An echocardiogram uses sound waves to produce images of your heart. This common test allows your doctor to see your heart beating and pumping blood. Your doctor can use the images from an echocardiogram to identify heart disease.
Depending on what information your doctor needs, you may have one of several types of echocardiograms. Each type of echocardiogram involves few, if any, risks.
Why it's done
Your doctor may suggest an echocardiogram to:
- Check for problems with the valves or chambers of your heart
- Check if heart problems are the cause of symptoms such as shortness of breath or chest pain
- Detect congenital heart defects before birth (fetal echocardiogram)
The type of echocardiogram you have depends on the information your doctor needs.
In this standard type of echocardiogram:
- A technician (sonographer) spreads gel on a device (transducer).
- The sonographer presses the transducer firmly against your skin, aiming an ultrasound beam through your chest to your heart.
- The transducer records the sound wave echoes from your heart.
- A computer converts the echoes into moving images on a monitor.
If your lungs or ribs block the view, you may need a small amount of an enhancing agent injected through an intravenous (IV) line. The enhancing agent, which is generally safe and well tolerated, will make your heart's structures show up more clearly on a monitor.
If your doctor wants more-detailed images or it's difficult to get a clear picture of your heart with a standard echocardiogram, your doctor may recommend a transesophageal echocardiogram.
In this procedure:
- Your throat will be numbed, and you'll be given medications to help you relax.
- A flexible tube containing a transducer is guided down your throat and into the tube connecting your mouth to your stomach (esophagus).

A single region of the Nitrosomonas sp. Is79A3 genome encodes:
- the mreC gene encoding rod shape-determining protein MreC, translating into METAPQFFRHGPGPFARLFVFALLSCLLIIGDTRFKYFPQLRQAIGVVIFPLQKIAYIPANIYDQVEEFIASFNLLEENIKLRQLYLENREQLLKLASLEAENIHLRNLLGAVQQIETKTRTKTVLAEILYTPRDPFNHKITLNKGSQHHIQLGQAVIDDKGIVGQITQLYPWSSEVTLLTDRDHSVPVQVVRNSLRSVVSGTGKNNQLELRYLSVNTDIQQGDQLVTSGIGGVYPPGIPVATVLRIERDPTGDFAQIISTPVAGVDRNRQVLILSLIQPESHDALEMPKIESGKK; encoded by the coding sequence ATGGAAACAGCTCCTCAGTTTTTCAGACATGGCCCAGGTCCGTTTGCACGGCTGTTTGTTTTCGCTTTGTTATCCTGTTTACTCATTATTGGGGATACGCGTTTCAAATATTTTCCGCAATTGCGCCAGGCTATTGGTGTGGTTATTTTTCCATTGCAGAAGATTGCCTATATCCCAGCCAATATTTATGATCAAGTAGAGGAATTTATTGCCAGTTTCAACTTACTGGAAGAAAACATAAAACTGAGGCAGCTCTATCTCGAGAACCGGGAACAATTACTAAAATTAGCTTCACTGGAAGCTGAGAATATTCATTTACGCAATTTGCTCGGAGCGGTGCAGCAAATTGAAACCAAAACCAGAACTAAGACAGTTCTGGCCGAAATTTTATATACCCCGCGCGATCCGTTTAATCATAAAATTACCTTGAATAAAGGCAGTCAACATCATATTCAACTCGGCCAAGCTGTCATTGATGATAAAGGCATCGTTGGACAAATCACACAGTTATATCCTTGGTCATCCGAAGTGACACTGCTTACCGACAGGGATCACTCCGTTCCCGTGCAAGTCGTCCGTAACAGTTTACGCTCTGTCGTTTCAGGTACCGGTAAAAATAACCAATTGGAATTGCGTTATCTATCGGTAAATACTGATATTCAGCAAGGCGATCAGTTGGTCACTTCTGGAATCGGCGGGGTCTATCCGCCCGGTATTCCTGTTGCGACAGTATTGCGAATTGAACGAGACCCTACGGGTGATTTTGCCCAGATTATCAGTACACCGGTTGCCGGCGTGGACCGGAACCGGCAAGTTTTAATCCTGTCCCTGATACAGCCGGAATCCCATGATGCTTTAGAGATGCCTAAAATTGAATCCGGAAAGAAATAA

- The transducer records the sound wave echoes from your heart.
- A computer converts the echoes into detailed moving images of your heart, which your doctor can view on a monitor.
Sound waves change pitch when they bounce off blood cells moving through your heart and blood vessels. These changes (Doppler signals) can help your doctor measure the speed and direction of the blood flow in your heart.
Doppler techniques are generally used in transthoracic and transesophageal echocardiograms. Doppler techniques can also be used to check blood flow problems and blood pressure in the arteries of your heart — which traditional ultrasound might not detect.
The blood flow shown on the monitor is colorized to help your doctor pinpoint any problems.
Some heart problems — particularly those involving the arteries that supply blood to your heart muscle (coronary arteries) — occur only during physical activity. Your doctor might recommend a stress echocardiogram to check for coronary artery problems. However, an echocardiogram can't provide information about any blockages in the heart's arteries.
In a stress echocardiogram:
- Ultrasound images of your heart are taken before and immediately after you walk on a treadmill or ride a stationary bike
- If you're unable to exercise, you may get an injection of a medication to make your heart pump as hard as if you were exercising
No risks are involved in a standard transthoracic echocardiogram. You may feel some discomfort from the transducer being held very firmly against your chest. The firmness is necessary to produce the best images of your heart.
If you have a transesophageal echocardiogram, your throat may be sore for a few hours afterward. Rarely, the tube may scrape the inside of your throat. Your oxygen level will be monitored during the exam to check for any breathing problems caused by sedation medication.